Revelation 4:1-11

In the thirtieth year, on the fifth day of the fourth month, I was with the exiles at the Chebar River when the heavens opened and I saw visions of God… And inside that were forms of four living creatures… As for the form of their faces: each of the four had a human face, with a lion’s face on the right and a bull’s face on the left, and also an eagle’s face… Above the dome over their heads, there appeared something like lapis lazuli in the form of a throne. Above the throne there was a form that looked like a human being. Above what looked like his waist, I saw something like gleaming amber, something like fire enclosing it all around. Just as a rainbow lights up a cloud on a rainy day, so its brightness shone all around. This was how the form of the LORD’s glory appeared. When I saw it, I fell on my face. I heard the sound of someone speaking (Ezekiel 1:1, 5, 10, 26-28).

The letters to the seven churches end at chapter three of Revelation and the primary apocalyptic vision of John that is the centerpiece of the letter begins here at chapter four. The average reader will easily discover when comparing the first chapter of Ezekiel and the fourth chapter of Revelation that visions of John and Ezekiel share much in common. Many of the descriptions are similar if not the same.

What is also similar is the social location of both visions. Both Ezekiel and John experience the throne room of God while they themselves are in exile. The question people inevitably have to face in exile is the question of control. Who is in control? Is God in charge or will the power that placed us in exile get the final word in our life and in history?

The apocalyptic visions of the prophet Ezekiel and the Apostle John are meant to encourage hope, unmask the present powers, and affirm God’s sovereign authority.

Most biblical scholars argue that John’s throne room vision is to be read theologically and not metaphysically. So the text should be read searching first for its meaning and significance.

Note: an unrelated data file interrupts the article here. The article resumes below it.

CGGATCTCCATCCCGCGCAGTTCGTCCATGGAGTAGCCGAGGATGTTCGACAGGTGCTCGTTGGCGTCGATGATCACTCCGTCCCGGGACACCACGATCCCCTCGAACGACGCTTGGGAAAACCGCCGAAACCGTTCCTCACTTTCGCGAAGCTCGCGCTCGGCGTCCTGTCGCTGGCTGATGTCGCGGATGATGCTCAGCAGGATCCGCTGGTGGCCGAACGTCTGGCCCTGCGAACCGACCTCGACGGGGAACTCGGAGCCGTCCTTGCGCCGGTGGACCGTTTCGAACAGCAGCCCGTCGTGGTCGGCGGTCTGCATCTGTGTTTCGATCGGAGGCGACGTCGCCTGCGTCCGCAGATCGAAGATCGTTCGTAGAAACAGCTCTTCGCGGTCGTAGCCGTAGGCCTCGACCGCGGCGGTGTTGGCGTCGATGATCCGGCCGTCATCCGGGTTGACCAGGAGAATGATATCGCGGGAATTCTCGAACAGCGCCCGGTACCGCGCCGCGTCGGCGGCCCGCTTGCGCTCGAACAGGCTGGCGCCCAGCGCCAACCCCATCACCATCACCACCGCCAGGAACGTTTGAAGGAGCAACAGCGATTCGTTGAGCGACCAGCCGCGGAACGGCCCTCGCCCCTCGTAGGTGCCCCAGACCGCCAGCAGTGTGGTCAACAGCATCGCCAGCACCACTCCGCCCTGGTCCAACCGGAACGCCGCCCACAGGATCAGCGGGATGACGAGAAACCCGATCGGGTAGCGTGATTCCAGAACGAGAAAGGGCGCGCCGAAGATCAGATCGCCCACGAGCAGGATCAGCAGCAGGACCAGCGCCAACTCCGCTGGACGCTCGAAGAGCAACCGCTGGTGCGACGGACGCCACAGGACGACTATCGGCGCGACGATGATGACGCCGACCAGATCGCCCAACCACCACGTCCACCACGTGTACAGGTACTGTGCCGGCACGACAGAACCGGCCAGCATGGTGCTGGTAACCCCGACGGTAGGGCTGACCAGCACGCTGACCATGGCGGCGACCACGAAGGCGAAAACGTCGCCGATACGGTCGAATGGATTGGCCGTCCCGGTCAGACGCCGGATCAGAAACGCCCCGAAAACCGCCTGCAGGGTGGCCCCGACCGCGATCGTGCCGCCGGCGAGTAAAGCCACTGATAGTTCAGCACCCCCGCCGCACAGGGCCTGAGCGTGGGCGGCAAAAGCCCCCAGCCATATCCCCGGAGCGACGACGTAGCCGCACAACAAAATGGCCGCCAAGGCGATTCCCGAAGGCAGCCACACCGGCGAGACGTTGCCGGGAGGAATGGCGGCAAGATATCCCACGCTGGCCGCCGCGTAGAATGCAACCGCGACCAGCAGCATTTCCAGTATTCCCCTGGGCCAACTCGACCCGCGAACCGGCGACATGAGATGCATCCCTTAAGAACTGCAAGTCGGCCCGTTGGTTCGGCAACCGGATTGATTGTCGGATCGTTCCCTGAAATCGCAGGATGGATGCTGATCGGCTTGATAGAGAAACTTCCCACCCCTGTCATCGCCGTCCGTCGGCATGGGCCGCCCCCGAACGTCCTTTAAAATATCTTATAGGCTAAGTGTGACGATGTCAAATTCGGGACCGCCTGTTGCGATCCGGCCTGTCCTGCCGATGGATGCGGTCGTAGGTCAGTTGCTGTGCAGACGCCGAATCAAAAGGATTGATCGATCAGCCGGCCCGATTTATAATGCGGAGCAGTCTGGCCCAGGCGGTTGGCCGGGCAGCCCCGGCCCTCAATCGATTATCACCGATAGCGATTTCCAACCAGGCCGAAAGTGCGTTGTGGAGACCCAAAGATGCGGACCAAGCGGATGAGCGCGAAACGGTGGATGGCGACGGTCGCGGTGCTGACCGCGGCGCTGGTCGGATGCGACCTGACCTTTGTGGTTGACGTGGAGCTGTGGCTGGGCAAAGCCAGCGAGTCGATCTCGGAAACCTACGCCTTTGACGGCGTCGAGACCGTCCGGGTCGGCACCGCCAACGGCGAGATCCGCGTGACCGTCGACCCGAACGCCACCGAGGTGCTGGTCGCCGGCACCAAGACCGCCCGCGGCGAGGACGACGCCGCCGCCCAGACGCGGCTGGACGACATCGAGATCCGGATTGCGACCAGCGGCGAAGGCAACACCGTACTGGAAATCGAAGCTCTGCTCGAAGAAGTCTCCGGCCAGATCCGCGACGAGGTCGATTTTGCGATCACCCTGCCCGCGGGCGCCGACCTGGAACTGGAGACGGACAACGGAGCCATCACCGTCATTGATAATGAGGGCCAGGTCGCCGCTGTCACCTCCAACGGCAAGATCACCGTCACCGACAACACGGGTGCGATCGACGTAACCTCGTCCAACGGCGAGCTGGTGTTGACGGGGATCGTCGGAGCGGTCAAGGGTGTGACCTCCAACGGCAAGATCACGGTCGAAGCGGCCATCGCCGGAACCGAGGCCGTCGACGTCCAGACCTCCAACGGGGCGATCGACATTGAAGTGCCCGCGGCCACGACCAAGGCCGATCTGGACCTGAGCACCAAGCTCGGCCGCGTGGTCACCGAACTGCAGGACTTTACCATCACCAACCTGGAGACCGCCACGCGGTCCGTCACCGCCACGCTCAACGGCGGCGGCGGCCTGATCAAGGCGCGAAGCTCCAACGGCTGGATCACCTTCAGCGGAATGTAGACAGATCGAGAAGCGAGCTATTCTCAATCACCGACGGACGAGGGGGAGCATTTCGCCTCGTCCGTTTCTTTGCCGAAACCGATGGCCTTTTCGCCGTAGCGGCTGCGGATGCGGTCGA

1 After this I looked, and there in heaven a door stood open! And the first voice, which I had heard speaking to me like a trumpet, said, ‘Come up here, and I will show you what must take place after this.’

The letter to the church in Laodiea ended with an invitation from Christ to hear his voice and to open the door. The voice invited John to enter through that door and he obeyed.

It is not uncommon for people to think of heaven as somewhere way above the earth. Popular understanidngs of heaven often include clouds and other references to things far above humankind. But more often than not the Scriptural description of heaven is not “way up there” but rather all around but not fully perceived. Heaven is the place where God reigns and that reign surrounds human history at all times, even though people may not want to recognize it.

It helps me to borrow the imagination of C.S. Lewis’ well-known vision of Narnia in The Lion, the Witch, and the Wardrobe. Narnia – the realm of Aslan’s reign – is not far above but simply on the other side of the wardrobe. In the case of the Revelator, the vision of heaven is not far above but right beyond the open door.

Because heaven is the place where God reigns, it is also the control-room of history. This does not mean that God is determining the course of history from heaven and manipulating people by pulling all of the strings like somekind of puppet master. Rather heaven is the place where ultimate divine authority is at work. God is not treatened by the course of hisotry “on the other side of heaven’s door” because he is drawing all things, through sovereign love, unto himself.

2 At once I was in the spirit, and there in heaven stood a throne, with one seated on the throne! 3 And the one seated there looks like jasper and carnelian, and around the throne is a rainbow that looks like an emerald.

At the center of heaven is a throne. Like Ezekiel and Jeremiah, John is fascinated with the ultimate throne of power in heaven and with the One seated on that throne. Three out of four occurances of the word throne in the New Testament (47 out of 62) are found in Revelation.

John does not describe the One who is seated on the throne in direct human terms. The One in authority is truly transcendent. He exceeds any human quality or explanation. John’s throne room vision frequently uses the words “seems” or “looks like” to acknowledge that the One seated in heaven surpasses all exact descriptions. Many of the metaphors about God are of light reflected off fine jewels and stones. What John sees is not his exact appearance but his glory radiating in an array of beautiful colors.

The rainbow around the throne is also found in Ezekiel, in both places it may be a reference to the covenant God made with Noah to which God is still remaining faithful.

4 Around the throne are twenty-four thrones, and seated on the thrones are twenty-four elders, dressed in white robes, with golden crowns on their heads.

There are a multitude of interpretations regarding the twenty-four elders seated on thrones. One popular understanding is that they represent all of the hours in the day. If that is the case, then the signficance would be God’s non-stop authority over every hour of the day.